BOULDER, Colorado--NASA's next Mars lander, the Phoenix mission, will head for the northern arctic region of the red planet in 2007, not only ready to dig for subsurface water ice but also probe for habitats of present day life.
True to its namesake, Phoenix has risen from the ashes of two unsuccessful attempts to reach Mars: The ill-fated Mars Polar Lander that was lost at the planet in 1999 and a Mars Surveyor Program lander that was cancelled and mothballed in 2000.
Work on preparing Phoenix for its Earth departure has reached the half-way point. Many of the scientific instruments for Phoenix were already built, needing little or no modification for Mars duties. Still, the craft is undergoing extensive testing and technological tweaking.
Phoenix is the first in NASA's Scout Program. This class of mission is deemed as innovative, relatively low-cost, and complements "major missions" slated as part of the space agency's Mars exploration program.
Unlike the up-and-running Spirit and Opportunity Mars rovers, the Phoenix is a one-stop shopping, fixed lander. Once firmly sitting on the planet, the craft literally swings into action, using a robotic arm to furrow into the local landscape, as well as analyze bits of scooped up material with a bevy of instruments.
The Phoenix Mission is operated for NASA by the Lunar and Planetary Laboratory at the University of Arizona in Tucson, in partnership with the Jet Propulsion Laboratory, Lockheed Martin, and the Canadian Space Agency.
Peter Smith of the University of Arizona's Lunar and Planetary Laboratory heads the Phoenix lander effort. He outlined the goals of the $386 million mission during the 8th International Mars Society Convention, held here August 11-14 at the University of Colorado at Boulder.
"Mars is our sister planet. It's small, cold and no liquid on the surface ... however, we do see water in its frozen form," Smith reported. "The Phoenix mission was designed specifically to look at current processes on Mars...not billions of years ago, but what's happening today."
Having Phoenix targeted to a still-to-be-picked specific northern polar spot on the red planet, Smith said, "really provides an opportunity for finding a habitable zone on Mars today...not an ancient one, but a modern one." He stressed that Phoenix will do more than look for life, and is well-equipped to study the polar processes on Mars.
On arrival at its exploration site in May 2008, Phoenix is designed to investigate the ice/soil boundary. "Basically, the clock is ticking once we land," Smith reported.
Touching down inside the arctic circle, just before summer on Mars and at the end of spring, ice will have retreated from the area. "We're going to land on dry soil. We can start digging immediately," Smith said.
Phoenix has two prime directives.
First is to probe the history of liquid water that may have existed in that area as recently as 100,000 years ago. Scientists will analyze the chemistry and mineralogy of the soil and ice using lander instruments.
Furthermore, Phoenix will assess the habitability of the martian polar environment by tasking sophisticated chemical experiments to assess the soil's composition of life-giving elements such as carbon, nitrogen, phosphorus, and hydrogen.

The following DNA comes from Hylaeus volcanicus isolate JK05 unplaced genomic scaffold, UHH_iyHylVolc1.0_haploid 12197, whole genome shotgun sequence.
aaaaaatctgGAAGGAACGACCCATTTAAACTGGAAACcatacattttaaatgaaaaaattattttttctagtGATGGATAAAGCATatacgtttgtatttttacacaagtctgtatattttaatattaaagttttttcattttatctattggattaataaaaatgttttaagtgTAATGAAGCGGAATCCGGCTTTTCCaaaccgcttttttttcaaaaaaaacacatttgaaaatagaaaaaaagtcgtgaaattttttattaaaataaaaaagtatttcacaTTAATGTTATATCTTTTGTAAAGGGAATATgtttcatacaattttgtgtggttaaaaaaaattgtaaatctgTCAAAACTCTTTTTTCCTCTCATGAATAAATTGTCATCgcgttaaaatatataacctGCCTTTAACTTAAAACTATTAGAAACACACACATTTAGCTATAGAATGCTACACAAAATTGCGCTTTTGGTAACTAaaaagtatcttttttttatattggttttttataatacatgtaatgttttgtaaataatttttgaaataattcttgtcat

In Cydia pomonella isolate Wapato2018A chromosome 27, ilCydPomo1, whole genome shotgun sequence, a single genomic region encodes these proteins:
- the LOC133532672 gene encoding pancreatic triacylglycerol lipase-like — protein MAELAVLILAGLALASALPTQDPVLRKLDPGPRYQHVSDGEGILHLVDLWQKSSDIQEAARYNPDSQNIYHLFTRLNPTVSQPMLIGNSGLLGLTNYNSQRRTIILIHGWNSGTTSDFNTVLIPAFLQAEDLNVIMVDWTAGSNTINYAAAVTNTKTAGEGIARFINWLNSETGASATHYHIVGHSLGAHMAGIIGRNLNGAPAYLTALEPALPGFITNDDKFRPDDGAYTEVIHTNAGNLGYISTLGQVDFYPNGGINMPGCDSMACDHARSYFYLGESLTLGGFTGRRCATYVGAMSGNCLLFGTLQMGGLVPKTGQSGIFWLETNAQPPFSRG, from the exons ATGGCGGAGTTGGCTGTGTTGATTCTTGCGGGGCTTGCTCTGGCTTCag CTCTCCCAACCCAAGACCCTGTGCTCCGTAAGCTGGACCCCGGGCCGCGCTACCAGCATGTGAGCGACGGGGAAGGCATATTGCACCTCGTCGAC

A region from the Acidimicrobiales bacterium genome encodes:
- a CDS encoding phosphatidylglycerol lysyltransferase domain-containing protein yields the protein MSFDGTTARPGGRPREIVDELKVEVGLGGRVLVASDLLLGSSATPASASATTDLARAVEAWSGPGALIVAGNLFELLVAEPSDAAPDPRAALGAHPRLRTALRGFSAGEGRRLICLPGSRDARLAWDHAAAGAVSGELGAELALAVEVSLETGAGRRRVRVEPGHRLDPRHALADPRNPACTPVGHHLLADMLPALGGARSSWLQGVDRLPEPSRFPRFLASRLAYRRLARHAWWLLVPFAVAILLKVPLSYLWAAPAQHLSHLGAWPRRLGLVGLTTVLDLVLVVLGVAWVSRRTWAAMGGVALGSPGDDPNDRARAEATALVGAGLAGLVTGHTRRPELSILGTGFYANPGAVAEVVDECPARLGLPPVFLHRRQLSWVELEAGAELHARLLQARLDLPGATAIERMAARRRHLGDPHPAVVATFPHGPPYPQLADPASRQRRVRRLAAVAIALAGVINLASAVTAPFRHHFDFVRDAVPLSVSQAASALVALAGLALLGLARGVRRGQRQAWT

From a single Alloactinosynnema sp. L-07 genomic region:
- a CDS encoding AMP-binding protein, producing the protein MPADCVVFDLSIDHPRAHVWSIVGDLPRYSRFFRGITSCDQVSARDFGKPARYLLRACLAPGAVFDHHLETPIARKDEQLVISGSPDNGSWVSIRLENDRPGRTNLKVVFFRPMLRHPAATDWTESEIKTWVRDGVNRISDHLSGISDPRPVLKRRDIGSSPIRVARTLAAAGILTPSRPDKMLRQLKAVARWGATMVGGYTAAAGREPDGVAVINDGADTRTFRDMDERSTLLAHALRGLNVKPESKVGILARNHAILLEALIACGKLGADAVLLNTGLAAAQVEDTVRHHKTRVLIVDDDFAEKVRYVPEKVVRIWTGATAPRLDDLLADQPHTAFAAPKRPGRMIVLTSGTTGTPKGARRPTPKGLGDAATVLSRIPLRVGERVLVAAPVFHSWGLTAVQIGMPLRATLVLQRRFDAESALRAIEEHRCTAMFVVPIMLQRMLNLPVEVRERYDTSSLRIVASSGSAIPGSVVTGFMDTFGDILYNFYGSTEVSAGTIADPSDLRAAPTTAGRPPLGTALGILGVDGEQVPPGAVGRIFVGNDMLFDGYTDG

Phoenix will dig deep enough into the soil to analyze the soil environment, presumably protected from ultraviolet rays, and look for organic signatures and assess the potential habitability of the subsurface.
Ease on down
But setting the spacecraft down safely onto Mars is a bit of dejà vu all over again.
When Phoenix plows through Mars' atmosphere in May 2008 and speeds toward the planet's surface, its touchdown won't rely on airbags and bouncing to full-stop - as has been the case for the last three NASA Mars landings.
Once free of a parachute, Phoenix will depend upon an "ease on down" propulsion system that was last utilized on the failed Mars Polar Lander mission.
Lockheed Martin Space Systems near Denver, Colorado--the builder of both Phoenix and the lost Mars Polar Lander--has been busy performing shakeout tests of the rebuilt descent propulsion hardware.
For example, in a test stand, water jets have been attached where Phoenix thrusters are placed and then fired to mimic the kind of machine-gun like pulsing and vibration the lander will undergo en route to a hoped for soft touchdown.
Bellagio test run
Showing a film clip of a "water hammer" trial run, "some call it the Bellagio test," Smith noted. "If you turn it upside down, you'd have the fountains," likening it to the Bellagio luxury resort in Las Vegas and its majestic spouting water show.
In the descent to Mars, however, Phoenix thrusters will gulp and heave out hydrazine.
The engine effluents striking the landing spot in which Phoenix will conduct science "is a matter of some concern to those members of the science team," Smith explained. While the most ultra-pure hydrazine is to be used, some un-combusted fuel will reach the surface.
"So we are very much worried about this issue," Smith said. "We are trying to find ways that we can work with the soil and try to avoid the contamination from the hydrazine and the exhaust gases."
Science on deck
Shortly after landing, Phoenix will unleash its two solar panels. They unfurl like Chinese fans. The tip to tip spread of the solar arrays covers nearly twelve feet (4 meters), with the lander sitting roughly four feet (1.2 meters) above the terrain.
The "deck" of the legged lander is 4 feet (1.2 meters) across--about the size of a breakfast table--and is loaded with science equipment.
Other critical instruments are also deployed right after the lander touches down. A camera system begins snapping images of the surrounding terrain and the area in which the robotic arm will be digging. Also, gear onboard starts to sample the weather at the landing site.